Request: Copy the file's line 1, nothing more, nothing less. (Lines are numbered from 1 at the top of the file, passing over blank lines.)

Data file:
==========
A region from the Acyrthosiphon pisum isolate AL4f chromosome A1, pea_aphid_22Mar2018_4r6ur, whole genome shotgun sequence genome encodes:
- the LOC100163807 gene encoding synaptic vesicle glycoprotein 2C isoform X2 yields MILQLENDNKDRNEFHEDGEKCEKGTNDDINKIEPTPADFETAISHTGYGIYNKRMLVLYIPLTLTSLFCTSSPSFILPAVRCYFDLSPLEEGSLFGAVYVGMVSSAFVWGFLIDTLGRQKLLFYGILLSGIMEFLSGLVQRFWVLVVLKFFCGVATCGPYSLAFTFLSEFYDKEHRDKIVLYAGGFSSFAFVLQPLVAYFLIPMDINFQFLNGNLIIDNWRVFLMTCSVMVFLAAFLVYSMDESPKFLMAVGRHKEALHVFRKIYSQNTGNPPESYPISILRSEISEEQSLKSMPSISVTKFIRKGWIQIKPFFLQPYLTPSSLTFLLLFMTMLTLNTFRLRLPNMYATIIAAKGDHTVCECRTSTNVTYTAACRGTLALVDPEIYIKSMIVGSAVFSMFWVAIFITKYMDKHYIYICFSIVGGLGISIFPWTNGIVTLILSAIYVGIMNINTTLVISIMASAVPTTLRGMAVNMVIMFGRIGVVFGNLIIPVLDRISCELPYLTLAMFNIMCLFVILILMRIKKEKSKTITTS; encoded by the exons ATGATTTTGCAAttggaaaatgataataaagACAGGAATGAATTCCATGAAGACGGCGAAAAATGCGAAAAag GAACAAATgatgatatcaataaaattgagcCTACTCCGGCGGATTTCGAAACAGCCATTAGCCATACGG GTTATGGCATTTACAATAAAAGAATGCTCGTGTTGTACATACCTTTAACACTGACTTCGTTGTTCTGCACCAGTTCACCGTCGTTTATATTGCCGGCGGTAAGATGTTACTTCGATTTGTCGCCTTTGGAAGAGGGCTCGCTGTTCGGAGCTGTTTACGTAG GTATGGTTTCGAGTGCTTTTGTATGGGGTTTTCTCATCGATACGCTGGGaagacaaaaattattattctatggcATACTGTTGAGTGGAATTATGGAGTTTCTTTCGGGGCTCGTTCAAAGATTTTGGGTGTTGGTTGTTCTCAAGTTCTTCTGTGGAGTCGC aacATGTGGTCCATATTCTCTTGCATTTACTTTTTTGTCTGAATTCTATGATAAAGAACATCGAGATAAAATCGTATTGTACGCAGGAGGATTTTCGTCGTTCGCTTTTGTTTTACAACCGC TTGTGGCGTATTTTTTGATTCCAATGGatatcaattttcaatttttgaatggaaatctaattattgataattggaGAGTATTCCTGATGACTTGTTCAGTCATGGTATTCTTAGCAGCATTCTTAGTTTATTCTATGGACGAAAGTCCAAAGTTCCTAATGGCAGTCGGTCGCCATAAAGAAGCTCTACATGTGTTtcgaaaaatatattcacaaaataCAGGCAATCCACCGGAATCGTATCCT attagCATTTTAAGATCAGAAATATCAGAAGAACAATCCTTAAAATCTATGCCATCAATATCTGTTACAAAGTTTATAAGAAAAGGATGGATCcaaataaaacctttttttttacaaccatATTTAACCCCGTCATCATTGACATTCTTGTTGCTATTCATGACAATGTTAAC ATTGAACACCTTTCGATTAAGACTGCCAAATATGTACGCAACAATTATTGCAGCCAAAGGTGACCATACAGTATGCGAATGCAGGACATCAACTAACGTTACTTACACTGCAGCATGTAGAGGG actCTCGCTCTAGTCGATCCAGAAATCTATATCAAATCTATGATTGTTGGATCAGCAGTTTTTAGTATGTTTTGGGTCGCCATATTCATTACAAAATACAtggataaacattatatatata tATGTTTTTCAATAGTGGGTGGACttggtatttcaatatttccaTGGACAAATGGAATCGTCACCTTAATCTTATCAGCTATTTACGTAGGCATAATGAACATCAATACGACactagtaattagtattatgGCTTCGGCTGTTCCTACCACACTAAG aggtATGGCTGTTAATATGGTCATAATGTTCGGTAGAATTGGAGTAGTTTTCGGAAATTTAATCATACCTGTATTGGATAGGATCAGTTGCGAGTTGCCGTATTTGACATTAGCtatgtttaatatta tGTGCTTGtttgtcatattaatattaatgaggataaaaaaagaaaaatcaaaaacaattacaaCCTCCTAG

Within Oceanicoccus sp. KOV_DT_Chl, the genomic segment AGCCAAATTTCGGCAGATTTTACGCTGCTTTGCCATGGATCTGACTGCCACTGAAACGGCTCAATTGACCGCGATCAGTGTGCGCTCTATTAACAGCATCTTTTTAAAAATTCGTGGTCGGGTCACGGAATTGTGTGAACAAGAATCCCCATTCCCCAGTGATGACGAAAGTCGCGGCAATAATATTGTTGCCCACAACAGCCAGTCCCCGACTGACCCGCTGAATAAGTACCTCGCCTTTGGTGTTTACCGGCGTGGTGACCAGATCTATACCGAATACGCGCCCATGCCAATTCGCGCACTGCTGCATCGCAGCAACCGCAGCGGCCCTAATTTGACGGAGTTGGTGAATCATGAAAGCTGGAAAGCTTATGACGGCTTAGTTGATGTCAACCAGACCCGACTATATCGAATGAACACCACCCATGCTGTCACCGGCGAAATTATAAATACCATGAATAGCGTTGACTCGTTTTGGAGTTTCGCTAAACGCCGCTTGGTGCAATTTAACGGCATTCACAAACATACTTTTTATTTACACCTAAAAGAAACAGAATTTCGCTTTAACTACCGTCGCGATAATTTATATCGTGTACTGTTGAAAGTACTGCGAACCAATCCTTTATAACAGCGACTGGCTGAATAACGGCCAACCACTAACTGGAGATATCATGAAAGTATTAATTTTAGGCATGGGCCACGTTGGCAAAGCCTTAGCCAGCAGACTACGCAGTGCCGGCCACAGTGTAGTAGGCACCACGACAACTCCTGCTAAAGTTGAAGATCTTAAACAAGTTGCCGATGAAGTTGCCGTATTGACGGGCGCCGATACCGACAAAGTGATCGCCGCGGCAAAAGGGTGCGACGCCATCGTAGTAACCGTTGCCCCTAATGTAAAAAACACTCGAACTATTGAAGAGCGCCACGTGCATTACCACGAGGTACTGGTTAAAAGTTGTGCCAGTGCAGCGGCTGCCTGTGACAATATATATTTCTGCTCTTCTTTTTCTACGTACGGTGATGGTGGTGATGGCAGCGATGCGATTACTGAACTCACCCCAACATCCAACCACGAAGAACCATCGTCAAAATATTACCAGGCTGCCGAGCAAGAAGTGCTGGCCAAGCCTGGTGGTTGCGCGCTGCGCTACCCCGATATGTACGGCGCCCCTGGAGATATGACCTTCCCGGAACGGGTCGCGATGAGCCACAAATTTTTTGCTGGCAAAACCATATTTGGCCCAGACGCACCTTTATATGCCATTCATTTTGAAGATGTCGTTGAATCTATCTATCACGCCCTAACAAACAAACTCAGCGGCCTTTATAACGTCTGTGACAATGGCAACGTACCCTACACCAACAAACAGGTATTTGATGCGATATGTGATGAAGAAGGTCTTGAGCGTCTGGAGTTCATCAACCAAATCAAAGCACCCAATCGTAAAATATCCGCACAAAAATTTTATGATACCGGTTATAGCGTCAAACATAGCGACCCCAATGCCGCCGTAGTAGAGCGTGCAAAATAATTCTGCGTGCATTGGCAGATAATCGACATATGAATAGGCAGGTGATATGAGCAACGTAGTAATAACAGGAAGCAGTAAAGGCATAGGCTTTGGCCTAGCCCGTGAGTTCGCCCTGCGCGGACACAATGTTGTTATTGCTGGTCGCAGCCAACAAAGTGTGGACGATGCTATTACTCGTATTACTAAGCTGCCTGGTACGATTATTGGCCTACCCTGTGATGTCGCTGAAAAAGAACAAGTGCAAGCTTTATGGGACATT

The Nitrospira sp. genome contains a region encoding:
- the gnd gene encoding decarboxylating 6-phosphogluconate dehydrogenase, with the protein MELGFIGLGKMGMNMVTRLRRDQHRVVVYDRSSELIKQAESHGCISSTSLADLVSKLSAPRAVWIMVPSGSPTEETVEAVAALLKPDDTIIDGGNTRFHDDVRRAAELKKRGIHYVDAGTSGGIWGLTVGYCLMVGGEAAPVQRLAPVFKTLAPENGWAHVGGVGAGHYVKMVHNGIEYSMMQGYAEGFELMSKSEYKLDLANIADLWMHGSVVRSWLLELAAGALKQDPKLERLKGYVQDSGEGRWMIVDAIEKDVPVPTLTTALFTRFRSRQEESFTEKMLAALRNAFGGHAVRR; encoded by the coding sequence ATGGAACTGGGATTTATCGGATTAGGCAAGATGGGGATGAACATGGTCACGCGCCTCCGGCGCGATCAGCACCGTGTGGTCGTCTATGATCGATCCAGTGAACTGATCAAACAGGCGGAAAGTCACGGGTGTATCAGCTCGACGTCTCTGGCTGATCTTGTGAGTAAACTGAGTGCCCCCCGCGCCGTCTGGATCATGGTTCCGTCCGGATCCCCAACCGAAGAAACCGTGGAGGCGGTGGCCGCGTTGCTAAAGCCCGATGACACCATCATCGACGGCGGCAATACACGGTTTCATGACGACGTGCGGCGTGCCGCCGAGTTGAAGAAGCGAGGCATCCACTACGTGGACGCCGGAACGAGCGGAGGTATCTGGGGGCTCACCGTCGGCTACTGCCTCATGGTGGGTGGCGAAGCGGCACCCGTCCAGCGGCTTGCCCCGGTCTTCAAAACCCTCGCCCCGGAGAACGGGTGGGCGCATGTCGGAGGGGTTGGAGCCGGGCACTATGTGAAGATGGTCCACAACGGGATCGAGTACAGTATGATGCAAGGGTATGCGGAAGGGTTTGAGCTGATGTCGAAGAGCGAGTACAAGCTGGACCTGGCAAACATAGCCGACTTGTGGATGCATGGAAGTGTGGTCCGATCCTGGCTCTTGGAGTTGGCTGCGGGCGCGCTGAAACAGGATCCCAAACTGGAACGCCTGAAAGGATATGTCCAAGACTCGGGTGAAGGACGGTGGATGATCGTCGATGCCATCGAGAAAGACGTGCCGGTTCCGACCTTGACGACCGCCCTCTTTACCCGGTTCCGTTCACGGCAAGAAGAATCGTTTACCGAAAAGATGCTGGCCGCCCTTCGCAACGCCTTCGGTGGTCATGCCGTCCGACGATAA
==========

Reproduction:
A region from the Acyrthosiphon pisum isolate AL4f chromosome A1, pea_aphid_22Mar2018_4r6ur, whole genome shotgun sequence genome encodes: